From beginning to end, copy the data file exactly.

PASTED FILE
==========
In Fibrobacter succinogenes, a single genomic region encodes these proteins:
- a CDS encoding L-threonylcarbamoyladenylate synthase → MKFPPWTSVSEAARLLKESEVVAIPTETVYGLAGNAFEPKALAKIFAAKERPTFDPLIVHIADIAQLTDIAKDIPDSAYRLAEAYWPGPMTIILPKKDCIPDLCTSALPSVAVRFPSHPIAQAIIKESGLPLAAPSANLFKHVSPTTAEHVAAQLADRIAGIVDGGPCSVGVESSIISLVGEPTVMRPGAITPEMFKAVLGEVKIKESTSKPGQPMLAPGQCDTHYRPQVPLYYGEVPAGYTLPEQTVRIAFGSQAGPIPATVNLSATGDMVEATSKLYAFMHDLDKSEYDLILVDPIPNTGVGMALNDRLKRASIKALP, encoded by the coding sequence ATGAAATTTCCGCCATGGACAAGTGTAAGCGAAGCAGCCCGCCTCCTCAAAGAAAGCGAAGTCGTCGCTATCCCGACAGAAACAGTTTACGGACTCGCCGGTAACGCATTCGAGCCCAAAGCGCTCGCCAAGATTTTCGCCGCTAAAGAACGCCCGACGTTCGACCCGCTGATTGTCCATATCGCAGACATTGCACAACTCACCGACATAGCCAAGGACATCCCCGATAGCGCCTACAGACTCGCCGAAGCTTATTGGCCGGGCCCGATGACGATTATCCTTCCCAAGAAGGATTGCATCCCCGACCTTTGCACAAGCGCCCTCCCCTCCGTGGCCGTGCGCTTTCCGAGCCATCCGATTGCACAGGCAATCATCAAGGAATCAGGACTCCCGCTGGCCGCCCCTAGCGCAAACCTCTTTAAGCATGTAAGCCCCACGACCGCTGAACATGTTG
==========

In Fibrobacter succinogenes, a single genomic region encodes these proteins:
- a CDS encoding L-threonylcarbamoyladenylate synthase → MKFPPWTSVSEAARLLKESEVVAIPTETVYGLAGNAFEPKALAKIFAAKERPTFDPLIVHIADIAQLTDIAKDIPDSAYRLAEAYWPGPMTIILPKKDCIPDLCTSALPSVAVRFPSHPIAQAIIKESGLPLAAPSANLFKHVSPTTAEHVAAQLADRIAGIVDGGPCSVGVESSIISLVGEPTVMRPGAITPEMFKAVLGEVKIKESTSKPGQPMLAPGQCDTHYRPQVPLYYGEVPAGYTLPEQTVRIAFGSQAGPIPATVNLSATGDMVEATSKLYAFMHDLDKSEYDLILVDPIPNTGVGMALNDRLKRASIKALP, encoded by the coding sequence ATGAAATTTCCGCCATGGACAAGTGTAAGCGAAGCAGCCCGCCTCCTCAAAGAAAGCGAAGTCGTCGCTATCCCGACAGAAACAGTTTACGGACTCGCCGGTAACGCATTCGAGCCCAAAGCGCTCGCCAAGATTTTCGCCGCTAAAGAACGCCCGACGTTCGACCCGCTGATTGTCCATATCGCAGACATTGCACAACTCACCGACATAGCCAAGGACATCCCCGATAGCGCCTACAGACTCGCCGAAGCTTATTGGCCGGGCCCGATGACGATTATCCTTCCCAAGAAGGATTGCATCCCCGACCTTTGCACAAGCGCCCTCCCCTCCGTGGCCGTGCGCTTTCCGAGCCATCCGATTGCACAGGCAATCATCAAGGAATCAGGACTCCCGCTGGCCGCCCCTAGCGCAAACCTCTTTAAGCATGTAAGCCCCACGACCGCTGAACATGTTG